Alex Salmond, the former nationalist leader who took Scotland to the brink of independence in 2014, has denied accusations of sexual misconduct which were reported in a Scottish newspaper on Friday.
Police have reportedly been asked to investigate allegations he sexually assaulted two staff members at the first minister's official residence at Bute House in Edinburgh, according to the Daily Record newspaper.
The matter was passed on to the police by Scottish government officials following an internal probe, the paper said.
In a statement, the Scottish National Party veteran said the complaints, which reportedly date back to 2013 when he was first minister of Scotland, are "patently ridiculous".
Police would not say whether there was an ongoing criminal inquiry, but Salmond confirmed he has launched civil proceedings against the Scottish government over the internal investigation.
Salmond claims the Scottish government's most senior official, Leslie Evans, has acted "unlawfully" in raising the complaint over three years after he left office.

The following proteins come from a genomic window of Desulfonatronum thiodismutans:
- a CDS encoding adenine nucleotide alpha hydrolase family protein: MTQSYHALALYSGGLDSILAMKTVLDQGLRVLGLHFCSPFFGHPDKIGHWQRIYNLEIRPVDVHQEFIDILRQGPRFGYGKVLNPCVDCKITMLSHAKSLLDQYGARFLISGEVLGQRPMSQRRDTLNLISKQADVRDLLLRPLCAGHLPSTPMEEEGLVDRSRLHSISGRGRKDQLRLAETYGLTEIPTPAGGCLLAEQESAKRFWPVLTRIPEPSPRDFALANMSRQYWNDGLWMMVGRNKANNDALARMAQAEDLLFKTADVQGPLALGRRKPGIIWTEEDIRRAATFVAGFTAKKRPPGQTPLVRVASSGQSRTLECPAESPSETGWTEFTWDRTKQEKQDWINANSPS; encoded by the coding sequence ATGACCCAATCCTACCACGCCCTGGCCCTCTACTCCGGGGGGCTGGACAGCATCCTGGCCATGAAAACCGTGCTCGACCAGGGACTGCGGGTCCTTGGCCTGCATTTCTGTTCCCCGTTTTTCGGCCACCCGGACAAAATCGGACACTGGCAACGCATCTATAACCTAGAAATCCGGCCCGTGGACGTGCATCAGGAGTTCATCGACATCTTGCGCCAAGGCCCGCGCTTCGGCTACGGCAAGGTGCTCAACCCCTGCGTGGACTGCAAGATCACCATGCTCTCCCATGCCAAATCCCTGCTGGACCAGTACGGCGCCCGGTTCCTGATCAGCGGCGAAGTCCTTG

"I have not been allowed to see and therefore to properly challenge the case against me. I have not been allowed to see the evidence," he said.
"I have tried everything, including offers of conciliation, mediation and legal arbitration to resolve these matters both properly and amicably.
"This would have been in everybody's interests, particularly those of the two complainants. All of these efforts have been rejected.
"The Permanent Secretary chose to deny me contact with any current civil servant, many of whom wished to give evidence on my behalf and access to documentation to allow me to properly challenge the complaints, all of which I refute and some of which were patently ridiculous."
In response, the Scottish government said it would "defend its position vigorously".
“It is vital that any allegations of harassment are treated seriously and investigated thoroughly, regardless of the identity of the party involved,” a spokesman said.